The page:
Where WYNN will go next is anyone's guess

Where WYNN will go next is anyone's guess

September 12, 2018 3:00 AM
by

The picture is coming together for a number of the Strip’s biggest operators as decision-makers cease their agonizing over visions that are still developing and reach for the future.

Will mistakes be made? Will there be satisfying discoveries? The answer to both questions is probably. I had planned to write about sports betting this week but what came suddenly to mind was one of those old but very memorable Kodak moments from May 2000.

Steve Wynn had agreed to spend $270 million buying the late Howard Hughes’ old hideout (aka the Desert Inn). He was intending it to be a “birthday present” for his then-wife Elaine.

Kind of like getting a power drill, she joked at the time. You wonder what you’re going to do with it.

All right, so the time for jokes has long since passed. Steve and Elaine are divorced now but Elaine Wynn is still thinking about what she’d like to do with the two casino resorts built on her “birthday present,” the land her ex gave her.

Maybe she is slipping helpful suggestions under the doors of key executives. Would you believe that?

No, I wouldn’t either.

SEC filings are more like it, filings guaranteed to get the attention of top execs at Wynn Resorts since she is believed the largest single holder of the publicly traded stock. She is believed to have 8-9 percent of the stock.

If that figure is correct her continuing interest in the company gets far more than casual attention.

Yes, she probably cheered the news that former Harrah’s chairman Phil Satre will be the new CEO at Wynn come the first of the year. Even Steve is probably pleased with that move.

The question still to be answered is this: will Satre and other board members be interested in operating or will they sell? The answer probably depends on the conditions attached to license reviews for the Macau casinos. And while we’re looking at the Pacific Rim let’s not forget about Japan where it may be 12-18 months before cities start accepting proposals that the Japanese have agreed to permit.

By then Wynn’s Boston Harbor hotel and casino will be open and the rapidly evolving legal sports betting business may have created fascinating new picture possibilities.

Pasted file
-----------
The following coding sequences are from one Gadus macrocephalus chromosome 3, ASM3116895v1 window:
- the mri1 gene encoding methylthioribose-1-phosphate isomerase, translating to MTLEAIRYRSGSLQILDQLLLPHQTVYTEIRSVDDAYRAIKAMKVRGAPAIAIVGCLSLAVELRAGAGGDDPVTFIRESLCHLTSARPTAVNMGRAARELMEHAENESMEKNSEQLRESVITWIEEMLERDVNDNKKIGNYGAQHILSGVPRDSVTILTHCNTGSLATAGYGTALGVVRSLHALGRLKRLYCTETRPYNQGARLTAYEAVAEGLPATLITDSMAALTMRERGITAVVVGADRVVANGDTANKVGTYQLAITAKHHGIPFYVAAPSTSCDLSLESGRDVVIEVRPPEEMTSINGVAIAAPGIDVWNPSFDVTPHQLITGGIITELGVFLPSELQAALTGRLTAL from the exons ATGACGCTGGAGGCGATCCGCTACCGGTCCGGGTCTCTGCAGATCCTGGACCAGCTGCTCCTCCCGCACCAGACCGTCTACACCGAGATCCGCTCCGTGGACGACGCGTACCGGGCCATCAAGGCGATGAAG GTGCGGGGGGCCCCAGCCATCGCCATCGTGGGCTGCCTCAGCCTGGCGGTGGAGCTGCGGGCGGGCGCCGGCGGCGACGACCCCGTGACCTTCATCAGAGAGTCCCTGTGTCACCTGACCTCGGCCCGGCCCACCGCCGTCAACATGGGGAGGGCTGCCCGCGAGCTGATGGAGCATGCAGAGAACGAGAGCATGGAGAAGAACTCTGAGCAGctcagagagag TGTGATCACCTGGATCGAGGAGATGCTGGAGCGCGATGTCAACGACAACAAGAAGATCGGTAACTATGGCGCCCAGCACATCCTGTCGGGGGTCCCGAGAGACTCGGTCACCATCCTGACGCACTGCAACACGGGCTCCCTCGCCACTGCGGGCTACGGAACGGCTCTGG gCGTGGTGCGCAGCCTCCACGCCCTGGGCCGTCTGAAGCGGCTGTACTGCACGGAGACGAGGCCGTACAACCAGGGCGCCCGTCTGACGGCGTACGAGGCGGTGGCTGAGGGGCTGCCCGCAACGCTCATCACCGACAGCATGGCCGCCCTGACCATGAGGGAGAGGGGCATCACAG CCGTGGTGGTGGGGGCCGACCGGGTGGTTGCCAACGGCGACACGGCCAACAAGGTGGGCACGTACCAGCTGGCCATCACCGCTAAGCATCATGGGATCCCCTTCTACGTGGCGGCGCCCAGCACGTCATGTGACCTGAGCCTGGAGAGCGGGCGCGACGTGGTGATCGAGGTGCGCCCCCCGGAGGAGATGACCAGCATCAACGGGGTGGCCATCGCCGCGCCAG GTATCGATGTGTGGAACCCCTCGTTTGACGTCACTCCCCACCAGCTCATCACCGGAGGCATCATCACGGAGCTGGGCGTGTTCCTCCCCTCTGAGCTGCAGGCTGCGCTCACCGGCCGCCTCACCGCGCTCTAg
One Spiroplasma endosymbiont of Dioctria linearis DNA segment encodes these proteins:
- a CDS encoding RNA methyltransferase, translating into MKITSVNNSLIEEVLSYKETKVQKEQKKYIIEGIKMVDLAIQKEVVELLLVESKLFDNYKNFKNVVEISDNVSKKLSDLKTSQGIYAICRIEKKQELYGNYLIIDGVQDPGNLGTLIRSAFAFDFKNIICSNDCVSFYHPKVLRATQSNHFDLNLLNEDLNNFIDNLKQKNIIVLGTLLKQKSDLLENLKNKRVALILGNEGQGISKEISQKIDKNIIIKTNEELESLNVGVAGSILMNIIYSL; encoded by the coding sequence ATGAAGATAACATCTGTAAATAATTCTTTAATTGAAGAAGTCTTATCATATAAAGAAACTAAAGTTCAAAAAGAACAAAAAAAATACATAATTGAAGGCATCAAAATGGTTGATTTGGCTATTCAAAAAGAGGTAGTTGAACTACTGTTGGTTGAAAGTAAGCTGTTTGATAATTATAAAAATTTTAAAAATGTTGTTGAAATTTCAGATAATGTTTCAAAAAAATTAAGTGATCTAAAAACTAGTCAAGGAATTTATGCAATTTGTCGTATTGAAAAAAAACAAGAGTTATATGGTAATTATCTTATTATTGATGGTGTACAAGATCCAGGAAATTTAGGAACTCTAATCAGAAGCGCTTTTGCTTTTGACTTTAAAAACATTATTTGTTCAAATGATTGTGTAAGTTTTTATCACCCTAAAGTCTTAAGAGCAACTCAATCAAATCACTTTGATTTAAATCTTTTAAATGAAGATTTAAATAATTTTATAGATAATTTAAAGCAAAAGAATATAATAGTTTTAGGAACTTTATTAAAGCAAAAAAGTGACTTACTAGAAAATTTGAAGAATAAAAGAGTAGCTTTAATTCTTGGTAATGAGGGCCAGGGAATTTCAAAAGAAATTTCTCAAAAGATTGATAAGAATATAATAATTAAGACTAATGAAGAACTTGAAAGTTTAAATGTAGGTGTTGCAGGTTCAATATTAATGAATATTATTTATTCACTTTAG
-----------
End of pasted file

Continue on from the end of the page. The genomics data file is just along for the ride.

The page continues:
But on the subject of pictures, sports wagering in this post-PASPA era continues moving forward at a breath-taking rate. It is a popular vehicle for corporate expansion and marketing. For instance, Eldorado Resorts, a successful but small Reno-based company with three properties went on a spending spree buying casinos, and they now have 22 casinos in 11 states.

Eldorado is just one example of being in the right place at the right time to take advantage of the Supreme Court’s decision to remove the prohibition that had kept wide open legal sports wagering confined to Nevada. The picture was a good one so far as Eldorado officials were concerned.

In Washington, U.S. senators Orrin Hatch (Republican, Utah) and Charles Schumer (Democrat, New York) assessed the picture of events coming from the removal of PASPA’s restrictions and have decided there is a clear need for federal action that would apply in all states legalizing sports wagering.

But the train may have already left the station. There are signs some companies are comfortable with what they now have, a state by state approach.

Whether a Washington approach leads to legislation acceptable to all interests remains to be seen. Capitol Hill is not known for quick action.

There’s another element of the Nevada picture that’s still incomplete since the State Gaming Control Board does not expect to make the summary of suggested changes from Nevada casinos before the end of the week.